A US litigation firm has been instructed to sue Facebook and its founder Mark Zuckerberg over the social network site’s public flotation.
Robbins Geller Rudman & Dowd founding member and partner Samuel Rudman is representing a group of investors and has filed a class-action law suit claiming they have lost up to a fifth of their money since Friday’s $16bn stock market listing.
The claims accuses Facebook and its banks, including underwriter Morgan Stanley, of concealing the company’s expected drop in revenue.
It meant that investors may have potentially paid too much for shares at the flotation price of $38 each.
Rudman is also the lawyer instructed on a class action claim against JPMorgan Chase for its $2bn loss on a derivatives trade.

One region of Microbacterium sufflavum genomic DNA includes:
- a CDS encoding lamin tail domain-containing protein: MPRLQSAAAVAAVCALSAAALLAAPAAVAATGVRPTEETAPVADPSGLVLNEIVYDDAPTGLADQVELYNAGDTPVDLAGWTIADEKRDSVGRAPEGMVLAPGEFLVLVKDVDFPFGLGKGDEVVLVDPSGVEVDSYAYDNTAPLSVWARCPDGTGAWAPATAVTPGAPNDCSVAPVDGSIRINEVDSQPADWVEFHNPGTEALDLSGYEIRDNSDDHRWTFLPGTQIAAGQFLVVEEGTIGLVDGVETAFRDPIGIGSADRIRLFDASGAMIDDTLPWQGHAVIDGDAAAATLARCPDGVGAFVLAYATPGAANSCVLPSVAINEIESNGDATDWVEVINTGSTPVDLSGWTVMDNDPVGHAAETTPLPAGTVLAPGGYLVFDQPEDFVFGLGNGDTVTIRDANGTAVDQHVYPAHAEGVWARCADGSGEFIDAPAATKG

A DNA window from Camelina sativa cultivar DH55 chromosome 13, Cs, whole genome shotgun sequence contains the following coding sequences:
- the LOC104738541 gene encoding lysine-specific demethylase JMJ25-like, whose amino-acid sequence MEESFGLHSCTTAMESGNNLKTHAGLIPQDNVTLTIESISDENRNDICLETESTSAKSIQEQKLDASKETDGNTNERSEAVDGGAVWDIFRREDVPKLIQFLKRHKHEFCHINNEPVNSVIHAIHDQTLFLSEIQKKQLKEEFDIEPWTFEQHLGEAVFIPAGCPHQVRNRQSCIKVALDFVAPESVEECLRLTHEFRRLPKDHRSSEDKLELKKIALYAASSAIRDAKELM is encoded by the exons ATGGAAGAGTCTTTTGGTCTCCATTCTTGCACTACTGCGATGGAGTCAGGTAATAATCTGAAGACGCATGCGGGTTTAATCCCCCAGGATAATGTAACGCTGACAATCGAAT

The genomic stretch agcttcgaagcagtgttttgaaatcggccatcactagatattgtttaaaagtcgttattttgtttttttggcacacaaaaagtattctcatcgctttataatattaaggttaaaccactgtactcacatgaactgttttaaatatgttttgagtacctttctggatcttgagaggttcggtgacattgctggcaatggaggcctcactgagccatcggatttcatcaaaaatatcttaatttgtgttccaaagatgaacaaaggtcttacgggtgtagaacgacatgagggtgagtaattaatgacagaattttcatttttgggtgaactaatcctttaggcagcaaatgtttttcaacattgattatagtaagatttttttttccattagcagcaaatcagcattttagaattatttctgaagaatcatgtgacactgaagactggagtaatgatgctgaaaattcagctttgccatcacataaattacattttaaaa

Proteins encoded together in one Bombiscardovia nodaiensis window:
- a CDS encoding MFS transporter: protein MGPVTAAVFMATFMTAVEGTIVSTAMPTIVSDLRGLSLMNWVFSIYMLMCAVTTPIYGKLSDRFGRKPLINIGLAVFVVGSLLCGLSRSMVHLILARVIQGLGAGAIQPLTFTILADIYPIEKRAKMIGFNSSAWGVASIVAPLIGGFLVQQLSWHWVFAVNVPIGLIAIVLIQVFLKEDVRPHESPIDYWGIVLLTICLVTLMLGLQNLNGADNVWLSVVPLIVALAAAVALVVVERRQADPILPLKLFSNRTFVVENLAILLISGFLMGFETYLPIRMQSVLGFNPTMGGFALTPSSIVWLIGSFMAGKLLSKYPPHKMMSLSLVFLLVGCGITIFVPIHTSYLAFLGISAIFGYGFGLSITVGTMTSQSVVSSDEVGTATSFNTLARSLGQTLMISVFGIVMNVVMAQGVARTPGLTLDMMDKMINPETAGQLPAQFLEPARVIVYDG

The value of Facebook was $104bn (£66bn) when shares opened, but is now just $85bn. The shares closed yesterday at $32.
Zuckerberg, his chief finance officer David Ebersman and Facebook itself, are facing legal action. One investor is also suing the NASDAQ, the stock exchange that hosts Facebook’s shares.
A spokesman for Facebook would not reveal if the company had instructed external counsel. A statement said: “We believe the lawsuit is without merit and will defend ourselves vigorously.”